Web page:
TODAY'S PAPER
Good Morning
Good Morning
NewsHealthCoronavirus

New York to get $54 billion in pandemic relief, Sen. Chuck Schumer says

U.S. Senate Minority Leader Chuck Schumer speaks during

U.S. Senate Minority Leader Chuck Schumer speaks during a news conference on Dec. 8.   Credit: TNS/Yuri Gripas

This story was reported by Rachelle Blidner, Jesse Coburn, Lisa L. Colangelo, Michael Gormley, Laura Figueroa Hernandez and David Reich-Hale. It was written by Figueroa Hernandez.

WASHINGTON — New York is poised to receive $54 billion in coronavirus relief funding as part of the more than $900 billion package that was passed by Congress on Monday, Sen. Chuck Schumer said.

Schumer (D-N.Y.), who served as a lead negotiator on the relief bill in his role as Senate Minority Leader, said the money includes $9 billion for direct cash payments to eligible New Yorkers, similar to cash payments that were part of the federal CARES Act, which passed in March.

Under the new measure, individuals making up to $75,000 will be eligible for a direct payment of $600. Couples making less than $150,000 will be eligible for $1,200. Individuals and couples who meet the income criteria and have children will be eligible for an additional $600 per child.

"Clearly, there is more to be done," said Schumer in an interview. "This is not a stimulus bill, this is a survival bill, and we will fight for more relief."

Individuals making up to $75,000 will be eligible for a direct payment of $600.

Couples making less than $150,000 will be eligible for $1,200.

Those with children meeting income criteria will be eligible for an additional $600 per child

Treasury Secretary Steven Mnuchin, appearing on CNBC on Monday, said he expected direct payments could be issued "at the beginning of next week."

Aside from the direct payments, the money allocated for New York includes funding for schools, the Long Island Rail Road, hospitals and small businesses.

State and local leaders described the measure as a good start, but decried the exclusion of direct aid to state and local governments hardest hit by the pandemic.

While Republicans including Senate Majority Leader Mitch McConnell, of Kentucky, blocked money for state and local governments, Schumer said Democrats were able to negotiate "workarounds" in the aid bill to provide some funding that states and municipalities will be able to direct toward education, transportation and emergency health care needs.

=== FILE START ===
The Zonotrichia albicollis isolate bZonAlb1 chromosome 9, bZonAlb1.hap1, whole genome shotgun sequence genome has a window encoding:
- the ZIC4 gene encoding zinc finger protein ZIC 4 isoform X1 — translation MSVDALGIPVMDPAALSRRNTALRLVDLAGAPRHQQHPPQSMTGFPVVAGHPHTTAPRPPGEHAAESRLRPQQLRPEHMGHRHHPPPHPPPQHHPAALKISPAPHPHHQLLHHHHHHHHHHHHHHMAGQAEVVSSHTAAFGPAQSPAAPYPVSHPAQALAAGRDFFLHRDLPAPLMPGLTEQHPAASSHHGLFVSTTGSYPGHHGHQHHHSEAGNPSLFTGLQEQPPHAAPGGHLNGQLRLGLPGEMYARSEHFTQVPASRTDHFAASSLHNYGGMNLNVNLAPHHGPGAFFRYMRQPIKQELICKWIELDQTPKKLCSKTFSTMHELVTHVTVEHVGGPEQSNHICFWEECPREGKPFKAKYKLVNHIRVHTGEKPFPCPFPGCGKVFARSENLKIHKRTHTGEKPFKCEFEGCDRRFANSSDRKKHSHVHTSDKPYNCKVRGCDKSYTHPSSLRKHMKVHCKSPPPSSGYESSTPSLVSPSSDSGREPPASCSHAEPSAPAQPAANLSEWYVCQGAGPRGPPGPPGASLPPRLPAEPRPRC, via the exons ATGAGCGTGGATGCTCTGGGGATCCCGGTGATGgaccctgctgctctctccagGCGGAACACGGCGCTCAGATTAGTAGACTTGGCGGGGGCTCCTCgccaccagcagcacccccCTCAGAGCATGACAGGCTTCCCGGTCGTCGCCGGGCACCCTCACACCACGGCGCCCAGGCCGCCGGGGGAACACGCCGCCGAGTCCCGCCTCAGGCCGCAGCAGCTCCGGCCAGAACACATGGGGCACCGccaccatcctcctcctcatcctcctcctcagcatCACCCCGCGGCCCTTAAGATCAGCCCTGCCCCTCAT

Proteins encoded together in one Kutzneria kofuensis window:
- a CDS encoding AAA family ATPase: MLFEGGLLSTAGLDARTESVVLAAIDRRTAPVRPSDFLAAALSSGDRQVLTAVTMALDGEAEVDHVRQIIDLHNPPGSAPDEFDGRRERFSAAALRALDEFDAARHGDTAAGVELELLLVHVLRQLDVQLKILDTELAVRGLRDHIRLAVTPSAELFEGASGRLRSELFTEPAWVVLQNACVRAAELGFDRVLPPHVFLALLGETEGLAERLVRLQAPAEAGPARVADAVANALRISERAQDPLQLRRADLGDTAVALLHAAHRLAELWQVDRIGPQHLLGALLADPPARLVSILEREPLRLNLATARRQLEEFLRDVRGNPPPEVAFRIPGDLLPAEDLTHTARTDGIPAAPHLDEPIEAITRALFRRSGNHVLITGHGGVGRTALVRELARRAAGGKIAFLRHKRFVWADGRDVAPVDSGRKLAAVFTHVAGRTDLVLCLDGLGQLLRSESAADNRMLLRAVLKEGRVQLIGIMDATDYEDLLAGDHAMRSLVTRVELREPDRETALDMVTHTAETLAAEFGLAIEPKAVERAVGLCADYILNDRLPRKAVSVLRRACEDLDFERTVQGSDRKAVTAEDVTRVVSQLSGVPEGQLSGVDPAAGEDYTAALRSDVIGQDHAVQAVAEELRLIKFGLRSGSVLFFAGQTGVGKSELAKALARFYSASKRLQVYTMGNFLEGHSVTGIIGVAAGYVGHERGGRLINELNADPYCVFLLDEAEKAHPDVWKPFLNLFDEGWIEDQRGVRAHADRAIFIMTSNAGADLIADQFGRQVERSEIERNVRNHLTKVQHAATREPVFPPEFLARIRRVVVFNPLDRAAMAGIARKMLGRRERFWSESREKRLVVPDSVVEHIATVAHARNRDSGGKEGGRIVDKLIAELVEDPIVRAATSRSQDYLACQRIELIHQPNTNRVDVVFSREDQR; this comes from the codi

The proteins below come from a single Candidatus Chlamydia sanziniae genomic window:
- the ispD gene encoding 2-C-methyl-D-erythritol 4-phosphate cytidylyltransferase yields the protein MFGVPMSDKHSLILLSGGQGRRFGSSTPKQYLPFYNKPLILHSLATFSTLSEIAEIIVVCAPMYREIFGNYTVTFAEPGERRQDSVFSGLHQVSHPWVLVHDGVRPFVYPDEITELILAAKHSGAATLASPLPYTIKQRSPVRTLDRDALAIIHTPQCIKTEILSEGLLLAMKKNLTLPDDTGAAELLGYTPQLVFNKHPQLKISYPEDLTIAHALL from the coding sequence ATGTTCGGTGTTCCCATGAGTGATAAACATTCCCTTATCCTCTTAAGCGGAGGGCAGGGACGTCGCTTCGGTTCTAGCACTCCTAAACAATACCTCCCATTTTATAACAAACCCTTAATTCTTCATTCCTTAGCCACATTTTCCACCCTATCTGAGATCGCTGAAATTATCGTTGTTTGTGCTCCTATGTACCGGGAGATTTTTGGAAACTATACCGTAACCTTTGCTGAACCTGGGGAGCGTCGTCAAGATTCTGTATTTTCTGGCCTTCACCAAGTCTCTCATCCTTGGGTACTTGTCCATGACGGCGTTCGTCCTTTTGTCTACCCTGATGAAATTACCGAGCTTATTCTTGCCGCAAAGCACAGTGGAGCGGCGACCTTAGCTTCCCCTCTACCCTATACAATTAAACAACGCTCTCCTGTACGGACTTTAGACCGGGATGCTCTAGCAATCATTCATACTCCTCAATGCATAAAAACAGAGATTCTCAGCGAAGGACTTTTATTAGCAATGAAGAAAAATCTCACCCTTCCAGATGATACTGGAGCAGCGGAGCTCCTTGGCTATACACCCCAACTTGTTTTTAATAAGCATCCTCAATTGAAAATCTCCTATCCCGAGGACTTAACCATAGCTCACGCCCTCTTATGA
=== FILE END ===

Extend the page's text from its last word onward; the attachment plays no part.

Gov. Andrew M. Cuomo criticized the deal struck by the Trump administration, the Republican-led Senate and the Democrat-led House. Cuomo said the lack of direct aid to state and local coffers would force layoffs of critical public workers including teachers and health care professionals who will administer coronavirus vaccines.

"We don’t choose in this country who lives and dies. We should be fair to everyone," Cuomo said. "When you don’t fund states and cities, that means they lay off police and teachers … You hurt people."

McConnell had described requests for aid from New York and other hard hit states as a "blue-state bail out."

"I just hope Joe Biden gets in quickly and sanity is restored to the nation," Cuomo said of the Democratic president-elect. Biden has said he will support passage of additional stimulus legislation once he assumes office on Jan. 20.

Nassau County Executive Laura Curran called the new $900 billion bill "a very good start," saying "the need for relief has never been greater."

Suffolk County Executive Steve Bellone said although "this survival package falls short of delivering necessary disaster aid to state and local governments, it does represent a good first step towards helping Americans in need."

Here is a look at some of what New York is expected to receive:

Education $5.8 billion for schools

Transportation $4 billion for the MTA

Health care $1.6 billion for vaccine, testing and tracing efforts

Safety Net Assistance $1.3 billion for rental relief

Small businesses $20 billion for paycheck protection

Entertainment $15 billion (nationally) for theaters, other venues

A note to our community:

As a public service, this article is available for all. Newsday readers support our strong local journalism by subscribing.  Please show you value this important work by becoming a subscriber now.

SUBSCRIBE

Cancel anytime

Health